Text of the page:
Monday, December 11, 2006

Somatic Dysfunction and OMT.

Somatic Dysfunction

An integral part of the prevention of disease and maintenance of health in Osteopathic medicine has involved the diagnosis and treatment of somatic dysfunction. However, epidemiologic studies of somatic dysfunction in the normal population are not widely documented. The current study was initiated following the results of a pilot study designed to define the incidence of somatic dysfunction in the general population.

Structural exams were performed on 196 persons to screen for somatic dysfunction. There were 137 females and 59 males with an average age of 39. The most prevailing disease states recorded by questionnaire were frequent low back pain (27%), migraines/frequent headaches (17.8%), urinary tract infections (17.3%), heartburn (12.7%), TMJ disease (10.2%), hypertension (9.6%), and arthritis (9.6%).

The frequency distribution of somatic dysfunction was variable, ranging from 27% at T11 and 85% at OA. Discriminant analysis was used to build a model that described the various illnesses based on the fundings of SD in this population The predictability of hypertension was 100%, with SD at C4, T2, T4, T9, T12, and L4. A high predictability was also found in TMJ disease and migraines/frequent headaches with several' areas of SD. In conclusion, somatic dysfunction was found in all persons screened. A high frequency of somatic dysfunction was not found in all transitional areas of the spine as previously suggested by the pilot study.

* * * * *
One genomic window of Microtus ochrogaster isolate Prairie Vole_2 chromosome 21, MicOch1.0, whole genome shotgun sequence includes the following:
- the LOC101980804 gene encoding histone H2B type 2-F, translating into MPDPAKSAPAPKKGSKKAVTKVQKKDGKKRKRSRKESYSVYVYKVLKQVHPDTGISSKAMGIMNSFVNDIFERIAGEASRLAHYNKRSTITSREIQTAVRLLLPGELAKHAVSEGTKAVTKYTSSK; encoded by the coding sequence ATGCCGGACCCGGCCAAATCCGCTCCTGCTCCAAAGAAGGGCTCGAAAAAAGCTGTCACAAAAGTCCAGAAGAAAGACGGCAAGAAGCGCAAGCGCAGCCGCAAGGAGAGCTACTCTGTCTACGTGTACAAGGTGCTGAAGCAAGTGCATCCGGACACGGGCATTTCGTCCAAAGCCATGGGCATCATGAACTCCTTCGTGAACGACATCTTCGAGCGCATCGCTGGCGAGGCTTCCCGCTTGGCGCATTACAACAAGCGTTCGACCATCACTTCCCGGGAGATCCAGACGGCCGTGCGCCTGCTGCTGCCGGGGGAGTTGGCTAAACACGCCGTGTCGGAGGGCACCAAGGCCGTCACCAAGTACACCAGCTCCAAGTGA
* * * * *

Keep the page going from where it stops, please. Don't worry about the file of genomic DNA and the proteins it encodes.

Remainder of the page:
The data from the discriminant analyses suggest that somatic dysfunction is strongly associated with certain disease processes, however, further studies are required to determine the role of somatic dysfunction as a predictor of inherent diseases.
Incidence of somatic dysfunction in the general population. C McKay-Hart, Fields. R. Erickson, J. Shore, RD Page. JOAO Research Conference Abstracts 1992




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